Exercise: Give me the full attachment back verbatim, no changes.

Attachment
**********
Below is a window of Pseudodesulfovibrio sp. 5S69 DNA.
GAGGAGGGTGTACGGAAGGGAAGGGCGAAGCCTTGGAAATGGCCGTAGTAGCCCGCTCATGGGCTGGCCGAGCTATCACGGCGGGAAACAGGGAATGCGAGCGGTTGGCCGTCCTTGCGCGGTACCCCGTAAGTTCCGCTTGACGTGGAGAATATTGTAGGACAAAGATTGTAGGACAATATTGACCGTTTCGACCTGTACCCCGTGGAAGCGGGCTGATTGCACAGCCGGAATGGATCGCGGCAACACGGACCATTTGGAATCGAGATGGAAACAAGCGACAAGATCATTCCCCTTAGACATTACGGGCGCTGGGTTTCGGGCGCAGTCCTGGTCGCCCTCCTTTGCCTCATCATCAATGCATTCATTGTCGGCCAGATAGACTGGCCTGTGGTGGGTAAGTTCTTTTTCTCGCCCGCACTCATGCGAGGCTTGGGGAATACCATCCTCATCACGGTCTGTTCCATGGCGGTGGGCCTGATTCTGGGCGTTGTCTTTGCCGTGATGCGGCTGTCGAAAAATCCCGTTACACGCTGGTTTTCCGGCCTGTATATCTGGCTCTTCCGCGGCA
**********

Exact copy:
Below is a window of Pseudodesulfovibrio sp. 5S69 DNA.
GAGGAGGGTGTACGGAAGGGAAGGGCGAAGCCTTGGAAATGGCCGTAGTAGCCCGCTCATGGGCTGGCCGAGCTATCACGGCGGGAAACAGGGAATGCGAGCGGTTGGCCGTCCTTGCGCGGTACCCCGTAAGTTCCGCTTGACGTGGAGAATATTGTAGGACAAAGATTGTAGGACAATATTGACCGTTTCGACCTGTACCCCGTGGAAGCGGGCTGATTGCACAGCCGGAATGGATCGCGGCAACACGGACCATTTGGAATCGAGATGGAAACAAGCGACAAGATCATTCCCCTTAGACATTACGGGCGCTGGGTTTCGGGCGCAGTCCTGGTCGCCCTCCTTTGCCTCATCATCAATGCATTCATTGTCGGCCAGATAGACTGGCCTGTGGTGGGTAAGTTCTTTTTCTCGCCCGCACTCATGCGAGGCTTGGGGAATACCATCCTCATCACGGTCTGTTCCATGGCGGTGGGCCTGATTCTGGGCGTTGTCTTTGCCGTGATGCGGCTGTCGAAAAATCCCGTTACACGCTGGTTTTCCGGCCTGTATATCTGGCTCTTCCGCGGCA